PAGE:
Most often, each individual’s ownership percentage will be determined by the amount they contributed at the start of the business, compared to the total amount given by all members. But, you don’t have to do this. You can set up the ownership percentages in any way you would like. Just as long as it is written out and agreed to by all members who have an interest in the business.

Shares of Profits and Losses

This is most often referred to as a distributive share. Under most LLC operating agreements, a member’s distributive share is often just a simple calculation under their ownership percentage. If they own 25% of the company, they would take on 25% of the losses.

Profits and Losses Special Considerations

You may also want to make some special arrangements within the operating agreement that deal with unique situations. The operating agreement should dictate how much of the distributive share a member is allowed to take each year.

If, for example, the business is new, you may want to consider limiting each member to only taking half of his or her distributive share each year. So, to follow the above example, a member who owns 25% of the profits would only be allowed to take 50% of his distributive share, leaving the remainder of the capital in the bank to help aid growth of the business.

Meetings and Voting Rights

The operating agreement for your freight brokerage business should lay out details about how often formal meetings are to be conducted, and voting rights for decisions made in those meetings. In general, there are two voting rights agreements that LLCs commonly use. In the first example, each member votes their membership percentage. When you use this scheme, a person with a 35% ownership share has much larger voting power than a person that only has 5% ownership share. The other option is where each member gets one vote, regardless of the size of their ownership shares.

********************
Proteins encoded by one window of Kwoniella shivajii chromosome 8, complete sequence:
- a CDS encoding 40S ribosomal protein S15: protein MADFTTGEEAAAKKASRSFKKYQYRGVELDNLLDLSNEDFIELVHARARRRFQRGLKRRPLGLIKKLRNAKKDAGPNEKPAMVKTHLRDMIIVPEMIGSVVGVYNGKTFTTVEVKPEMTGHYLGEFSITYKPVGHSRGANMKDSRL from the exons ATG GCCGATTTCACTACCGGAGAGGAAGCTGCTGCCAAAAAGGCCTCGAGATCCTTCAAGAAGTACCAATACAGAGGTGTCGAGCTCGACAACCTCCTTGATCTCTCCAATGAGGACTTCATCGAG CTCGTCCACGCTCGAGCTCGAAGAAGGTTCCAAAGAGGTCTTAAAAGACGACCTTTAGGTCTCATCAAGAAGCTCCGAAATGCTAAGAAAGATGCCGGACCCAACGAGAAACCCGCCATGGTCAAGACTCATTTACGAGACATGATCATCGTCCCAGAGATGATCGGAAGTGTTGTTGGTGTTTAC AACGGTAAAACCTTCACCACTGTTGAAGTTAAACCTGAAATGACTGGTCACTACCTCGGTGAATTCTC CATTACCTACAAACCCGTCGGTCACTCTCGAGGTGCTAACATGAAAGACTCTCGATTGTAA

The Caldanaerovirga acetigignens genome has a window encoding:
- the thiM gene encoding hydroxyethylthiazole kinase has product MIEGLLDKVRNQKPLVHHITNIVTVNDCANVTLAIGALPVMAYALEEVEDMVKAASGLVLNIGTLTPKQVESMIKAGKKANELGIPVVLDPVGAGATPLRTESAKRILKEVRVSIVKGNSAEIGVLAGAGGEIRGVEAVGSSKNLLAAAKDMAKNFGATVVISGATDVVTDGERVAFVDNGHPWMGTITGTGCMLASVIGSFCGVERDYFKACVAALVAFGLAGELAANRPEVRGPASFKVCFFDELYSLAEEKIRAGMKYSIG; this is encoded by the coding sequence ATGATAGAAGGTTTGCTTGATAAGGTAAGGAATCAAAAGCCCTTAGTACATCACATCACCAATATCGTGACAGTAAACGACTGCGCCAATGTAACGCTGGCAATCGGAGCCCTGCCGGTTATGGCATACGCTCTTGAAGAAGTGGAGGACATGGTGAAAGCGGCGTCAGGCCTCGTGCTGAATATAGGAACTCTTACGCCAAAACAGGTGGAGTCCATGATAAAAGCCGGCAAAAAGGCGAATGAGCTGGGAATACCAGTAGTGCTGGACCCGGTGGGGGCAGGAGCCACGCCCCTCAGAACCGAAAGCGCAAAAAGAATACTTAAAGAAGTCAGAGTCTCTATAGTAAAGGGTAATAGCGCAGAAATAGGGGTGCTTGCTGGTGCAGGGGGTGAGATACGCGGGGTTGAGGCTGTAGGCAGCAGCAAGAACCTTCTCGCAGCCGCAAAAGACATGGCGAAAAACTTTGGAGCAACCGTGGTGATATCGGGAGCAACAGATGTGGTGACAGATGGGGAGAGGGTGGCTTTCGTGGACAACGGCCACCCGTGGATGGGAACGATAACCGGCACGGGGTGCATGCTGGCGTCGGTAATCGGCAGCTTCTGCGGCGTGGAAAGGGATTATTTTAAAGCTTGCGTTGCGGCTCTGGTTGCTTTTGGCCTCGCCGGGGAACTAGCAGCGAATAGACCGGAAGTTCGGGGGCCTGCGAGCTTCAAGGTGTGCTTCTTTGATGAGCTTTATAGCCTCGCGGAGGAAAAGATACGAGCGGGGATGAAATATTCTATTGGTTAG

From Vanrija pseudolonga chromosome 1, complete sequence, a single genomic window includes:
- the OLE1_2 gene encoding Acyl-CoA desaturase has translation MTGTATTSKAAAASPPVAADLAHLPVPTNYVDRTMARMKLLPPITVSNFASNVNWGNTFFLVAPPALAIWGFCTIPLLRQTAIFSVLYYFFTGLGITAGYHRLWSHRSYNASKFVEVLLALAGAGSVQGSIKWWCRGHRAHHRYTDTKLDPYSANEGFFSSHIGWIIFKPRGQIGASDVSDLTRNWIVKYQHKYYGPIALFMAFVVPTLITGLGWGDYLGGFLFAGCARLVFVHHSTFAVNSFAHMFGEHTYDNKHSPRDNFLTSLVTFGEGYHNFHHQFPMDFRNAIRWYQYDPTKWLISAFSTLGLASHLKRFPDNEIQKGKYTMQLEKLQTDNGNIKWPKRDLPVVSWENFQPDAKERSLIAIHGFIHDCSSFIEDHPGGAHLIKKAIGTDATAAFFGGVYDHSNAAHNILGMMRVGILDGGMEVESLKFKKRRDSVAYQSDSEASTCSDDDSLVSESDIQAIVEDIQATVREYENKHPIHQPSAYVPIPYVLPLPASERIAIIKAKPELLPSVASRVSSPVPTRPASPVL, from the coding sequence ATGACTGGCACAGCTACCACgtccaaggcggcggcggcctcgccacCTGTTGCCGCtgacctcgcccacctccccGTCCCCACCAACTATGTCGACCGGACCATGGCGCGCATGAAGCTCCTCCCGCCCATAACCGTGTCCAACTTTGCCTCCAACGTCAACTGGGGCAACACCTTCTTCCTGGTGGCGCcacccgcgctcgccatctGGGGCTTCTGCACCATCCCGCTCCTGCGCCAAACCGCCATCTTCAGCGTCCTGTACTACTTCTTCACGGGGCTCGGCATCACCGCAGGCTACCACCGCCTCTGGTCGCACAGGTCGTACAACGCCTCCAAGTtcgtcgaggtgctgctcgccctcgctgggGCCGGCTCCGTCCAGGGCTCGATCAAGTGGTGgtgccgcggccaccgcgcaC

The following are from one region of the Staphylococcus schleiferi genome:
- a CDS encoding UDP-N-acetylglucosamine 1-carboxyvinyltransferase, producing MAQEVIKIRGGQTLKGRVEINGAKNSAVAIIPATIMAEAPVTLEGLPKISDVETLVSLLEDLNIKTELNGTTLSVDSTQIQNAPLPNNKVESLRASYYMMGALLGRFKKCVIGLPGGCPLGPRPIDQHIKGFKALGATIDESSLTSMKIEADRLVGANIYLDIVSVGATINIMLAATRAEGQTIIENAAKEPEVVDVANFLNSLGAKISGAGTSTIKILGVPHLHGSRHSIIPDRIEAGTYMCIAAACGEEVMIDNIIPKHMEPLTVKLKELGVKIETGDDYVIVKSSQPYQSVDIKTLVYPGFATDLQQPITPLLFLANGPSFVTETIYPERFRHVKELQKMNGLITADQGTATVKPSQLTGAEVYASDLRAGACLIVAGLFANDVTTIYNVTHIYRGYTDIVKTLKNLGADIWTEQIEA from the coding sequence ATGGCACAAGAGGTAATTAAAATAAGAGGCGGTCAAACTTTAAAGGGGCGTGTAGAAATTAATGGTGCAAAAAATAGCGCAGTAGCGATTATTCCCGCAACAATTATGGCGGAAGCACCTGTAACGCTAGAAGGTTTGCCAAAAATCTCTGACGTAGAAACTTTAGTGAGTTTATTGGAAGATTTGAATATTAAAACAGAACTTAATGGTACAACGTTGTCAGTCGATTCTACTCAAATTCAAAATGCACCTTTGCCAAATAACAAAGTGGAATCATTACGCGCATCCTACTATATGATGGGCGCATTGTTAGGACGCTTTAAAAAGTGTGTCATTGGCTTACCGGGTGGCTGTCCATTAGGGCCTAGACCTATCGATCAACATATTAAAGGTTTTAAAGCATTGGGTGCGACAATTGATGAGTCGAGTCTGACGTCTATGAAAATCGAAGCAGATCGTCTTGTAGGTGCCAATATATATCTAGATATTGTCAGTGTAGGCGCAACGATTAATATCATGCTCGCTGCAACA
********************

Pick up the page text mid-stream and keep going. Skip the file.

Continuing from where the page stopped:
Transitions of Ownership

Freight brokerage businesses can see people come and go. It’s not entirely uncommon when learning how to start a logistics business to make sure your operating agreement states the procedures required for transition of ownership. Often times, operating agreements have different procedures for this, depending on the circumstances. What if someone dies? It’s not pleasant to think about, but for the sake of clarity in your business dealings, it’s necessary. What happens most often is operating agreements include simple buyout schemes that allow continuing owners to buy out the ownership share of a member that is leaving the company.

How to start a logistics business: Creating an Operating Agreement

Hopefully this article has helped give you an overview of what you should need when you do create that operating agreement as you learn how to start a logistics business. But, it would be extremely wise for you to work with a business or commercial law attorney to make sure you’re not leaving out anything essential to your specific business. You may want to consider a service like LegalZoom first. For $30 a month, you can speak with an attorney fluent in your area of need who has been rated by previous customers. Something to consider before sitting down with someone who will charge you $100 an hour or more.


Next: How to start a 3rd party logistics company: Infrastructure to Get Started


Manage your freight remotely. Complete visibility to your transportation supply chain is as close as your phone, tablet or computer. Freightflow freight broker software is the most easy-to-use freight broker software available today. The best part? It’s completely free to try. Don’t wait. Get started today with your no obligation, 100% free trial.